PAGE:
Dork Diaries Book 1: Tales from a Not-So-Fabulous Life by Rachel Renee Russell
Dork Diaries #1
Published 2nd June 2009 by Aladdin
It’s Diary of a Wimpy Kid for girls in this hilarious novel!
Meet Nikki Maxwell! She’s starting eighth grade at a new school—and her very first diary packed with hilarious stories and art in Book One of the #1 New York Times bestselling Dork Diaries series!
New school. New mean girl. New crush. New diary so I can spill about all of it…
I put a lot of really personal stuff in this diary along with my sketches and doodles.
But, mostly it’s about how TRAUMATIC it was transferring to my new private middle school, Westchester Country Day.
And, how a lot of the CCP (Cool, Cute & Popular) kids were really SNOBBY and made my life TOTALLY miserable. People like, oh, I don’t know, maybe…
And, it just so happened that I got stuck with a locker right next to hers. I could NOT believe I had such CRAPPY luck. I knew right then and there it was going to be a VERY, VERY long school year 😦 !
My little sister has been reading the Dork Diaries series and I’ve always wondered about the content of these. My brother is a huge Wimpy Kid fan, and seeing how both Wimpy Kid and Dork Diaries are constantly on the best sellers list, I finally decided to give it a go too.
I was pleasantly surprised at how interesting Dork Diaries is. The main character Nikki, is incredibly believable as a tween protagonist. I reminisced a lot about my own youth, and how I behaved when I wanted certain things and my own great sense of entitlement at the time. Dork Diaries has a lot of plus points: there’s so many things that we could discuss to kids about in this book, both as an educator and as a parent. It makes for good conversation, and its a book that is bound to be enjoyable for both boys and girls (albeit, leaning towards girls).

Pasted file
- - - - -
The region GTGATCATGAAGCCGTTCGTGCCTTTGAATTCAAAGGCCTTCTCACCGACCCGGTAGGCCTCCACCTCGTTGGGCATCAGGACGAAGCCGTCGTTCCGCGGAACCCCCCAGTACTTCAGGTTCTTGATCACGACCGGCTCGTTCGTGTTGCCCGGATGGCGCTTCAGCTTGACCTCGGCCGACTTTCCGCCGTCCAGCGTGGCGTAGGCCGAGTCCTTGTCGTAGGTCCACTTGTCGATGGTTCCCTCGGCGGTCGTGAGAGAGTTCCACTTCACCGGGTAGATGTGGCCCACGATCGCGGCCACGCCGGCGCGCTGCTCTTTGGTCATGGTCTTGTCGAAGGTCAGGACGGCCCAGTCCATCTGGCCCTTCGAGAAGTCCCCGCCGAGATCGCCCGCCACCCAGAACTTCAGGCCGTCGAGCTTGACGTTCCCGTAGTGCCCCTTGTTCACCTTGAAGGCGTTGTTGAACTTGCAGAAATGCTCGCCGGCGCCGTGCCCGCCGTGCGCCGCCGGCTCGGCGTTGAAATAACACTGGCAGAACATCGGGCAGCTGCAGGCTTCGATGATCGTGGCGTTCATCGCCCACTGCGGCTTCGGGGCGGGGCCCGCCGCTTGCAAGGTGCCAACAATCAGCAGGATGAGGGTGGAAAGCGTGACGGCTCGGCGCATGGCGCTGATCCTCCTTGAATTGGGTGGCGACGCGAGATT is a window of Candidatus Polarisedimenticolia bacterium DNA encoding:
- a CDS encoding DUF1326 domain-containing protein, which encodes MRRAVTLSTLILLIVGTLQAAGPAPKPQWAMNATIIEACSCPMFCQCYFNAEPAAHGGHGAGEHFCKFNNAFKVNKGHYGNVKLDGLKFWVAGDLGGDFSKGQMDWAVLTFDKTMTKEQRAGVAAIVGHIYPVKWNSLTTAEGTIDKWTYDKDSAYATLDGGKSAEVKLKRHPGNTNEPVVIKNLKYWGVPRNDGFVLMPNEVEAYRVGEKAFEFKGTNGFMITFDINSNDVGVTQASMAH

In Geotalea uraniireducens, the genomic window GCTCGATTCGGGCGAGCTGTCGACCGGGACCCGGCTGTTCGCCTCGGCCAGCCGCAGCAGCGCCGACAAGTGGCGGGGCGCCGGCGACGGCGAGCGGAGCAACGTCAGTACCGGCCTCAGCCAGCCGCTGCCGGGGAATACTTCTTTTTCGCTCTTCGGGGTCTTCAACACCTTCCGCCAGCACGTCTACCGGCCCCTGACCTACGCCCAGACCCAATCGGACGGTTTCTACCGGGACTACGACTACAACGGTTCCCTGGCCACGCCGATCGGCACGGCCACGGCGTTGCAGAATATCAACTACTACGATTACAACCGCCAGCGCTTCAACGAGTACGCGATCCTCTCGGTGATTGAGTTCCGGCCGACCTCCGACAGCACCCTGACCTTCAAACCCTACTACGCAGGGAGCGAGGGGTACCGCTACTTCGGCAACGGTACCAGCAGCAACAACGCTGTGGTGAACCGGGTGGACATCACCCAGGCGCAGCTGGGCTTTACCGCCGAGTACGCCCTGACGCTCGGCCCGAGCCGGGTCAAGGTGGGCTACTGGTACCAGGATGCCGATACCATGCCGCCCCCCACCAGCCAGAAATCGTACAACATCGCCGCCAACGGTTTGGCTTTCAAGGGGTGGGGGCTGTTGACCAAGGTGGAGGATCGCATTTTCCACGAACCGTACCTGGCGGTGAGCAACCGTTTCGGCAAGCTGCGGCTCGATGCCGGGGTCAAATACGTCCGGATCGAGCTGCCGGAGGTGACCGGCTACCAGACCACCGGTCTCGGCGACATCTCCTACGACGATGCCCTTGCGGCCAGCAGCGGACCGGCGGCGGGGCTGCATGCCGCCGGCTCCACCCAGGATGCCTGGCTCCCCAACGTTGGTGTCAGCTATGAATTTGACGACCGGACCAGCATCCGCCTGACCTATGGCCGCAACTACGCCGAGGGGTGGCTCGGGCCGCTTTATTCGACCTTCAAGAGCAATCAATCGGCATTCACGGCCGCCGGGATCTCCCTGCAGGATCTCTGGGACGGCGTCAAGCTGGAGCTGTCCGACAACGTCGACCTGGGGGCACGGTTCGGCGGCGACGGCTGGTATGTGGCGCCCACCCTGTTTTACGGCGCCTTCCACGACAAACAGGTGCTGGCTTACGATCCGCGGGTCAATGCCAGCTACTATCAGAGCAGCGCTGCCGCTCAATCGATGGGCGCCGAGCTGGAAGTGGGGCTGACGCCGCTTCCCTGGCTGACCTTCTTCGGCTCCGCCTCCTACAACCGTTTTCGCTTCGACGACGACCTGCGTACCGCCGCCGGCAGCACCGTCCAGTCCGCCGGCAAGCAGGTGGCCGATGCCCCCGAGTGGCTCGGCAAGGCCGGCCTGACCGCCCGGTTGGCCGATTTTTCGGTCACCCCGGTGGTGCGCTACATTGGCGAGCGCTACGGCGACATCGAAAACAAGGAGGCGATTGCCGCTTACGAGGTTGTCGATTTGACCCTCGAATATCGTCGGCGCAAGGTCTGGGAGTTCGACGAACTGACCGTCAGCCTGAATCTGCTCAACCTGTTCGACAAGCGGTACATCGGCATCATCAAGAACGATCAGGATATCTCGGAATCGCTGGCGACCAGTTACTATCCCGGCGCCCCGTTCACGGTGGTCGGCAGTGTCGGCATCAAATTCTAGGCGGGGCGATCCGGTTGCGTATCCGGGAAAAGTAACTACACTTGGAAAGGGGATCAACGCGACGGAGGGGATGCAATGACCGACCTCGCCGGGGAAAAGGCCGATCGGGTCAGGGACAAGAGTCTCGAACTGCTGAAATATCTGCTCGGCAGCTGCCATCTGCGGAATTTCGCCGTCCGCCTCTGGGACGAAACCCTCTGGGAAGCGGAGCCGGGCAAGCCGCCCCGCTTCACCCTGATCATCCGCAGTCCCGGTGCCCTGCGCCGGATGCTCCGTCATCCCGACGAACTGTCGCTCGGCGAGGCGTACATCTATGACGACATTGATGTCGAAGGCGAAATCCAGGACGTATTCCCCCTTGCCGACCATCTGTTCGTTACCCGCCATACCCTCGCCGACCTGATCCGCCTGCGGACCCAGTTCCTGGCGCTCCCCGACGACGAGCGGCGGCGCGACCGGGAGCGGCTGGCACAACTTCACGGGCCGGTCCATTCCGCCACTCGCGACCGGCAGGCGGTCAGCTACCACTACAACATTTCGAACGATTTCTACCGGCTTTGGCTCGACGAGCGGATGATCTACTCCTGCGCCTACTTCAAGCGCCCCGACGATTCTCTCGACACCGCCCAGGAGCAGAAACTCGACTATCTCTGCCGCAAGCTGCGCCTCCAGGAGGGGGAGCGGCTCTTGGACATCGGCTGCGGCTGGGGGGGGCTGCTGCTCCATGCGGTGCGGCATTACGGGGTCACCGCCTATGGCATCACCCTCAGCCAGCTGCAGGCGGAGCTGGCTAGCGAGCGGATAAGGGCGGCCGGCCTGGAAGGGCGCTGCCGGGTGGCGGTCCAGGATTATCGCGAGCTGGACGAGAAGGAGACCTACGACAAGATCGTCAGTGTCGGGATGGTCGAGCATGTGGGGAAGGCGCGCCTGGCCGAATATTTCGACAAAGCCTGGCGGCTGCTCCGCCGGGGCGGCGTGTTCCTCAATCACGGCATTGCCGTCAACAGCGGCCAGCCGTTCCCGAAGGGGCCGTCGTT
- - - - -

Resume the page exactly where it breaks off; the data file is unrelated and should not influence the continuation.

I did have my fair share of concerns, one being the use of the word retarded to describe herself, whenever she does something that’s silly. It’s not excusable. Its derogatory, its hurtful and its just not necessary. I would have preferred if she just stuck to the word “silly” to describe her own silly behaviour. Another concern is the fact that Nikki describes her parents are brain dead, for the simple reason that they do not buy her a phone despite her constant hints. Again, the language used here is very coarse and something that I don’t want younger children to use. They are not ok and it will not ever be okay.
I get the perspective that these are important key points that educators and parents can pick up and explain to them the dangers of using such hurtful words, or the concept of being rude and inappropriate but if we continually expose them in situations that “should be” taken as humour, it might be taken lightly to them too.
While I do have my concerns, Dork Diaries is still overall a very good and enjoyable book. As always, with children books, exercise with caution and always educate, educate, educate!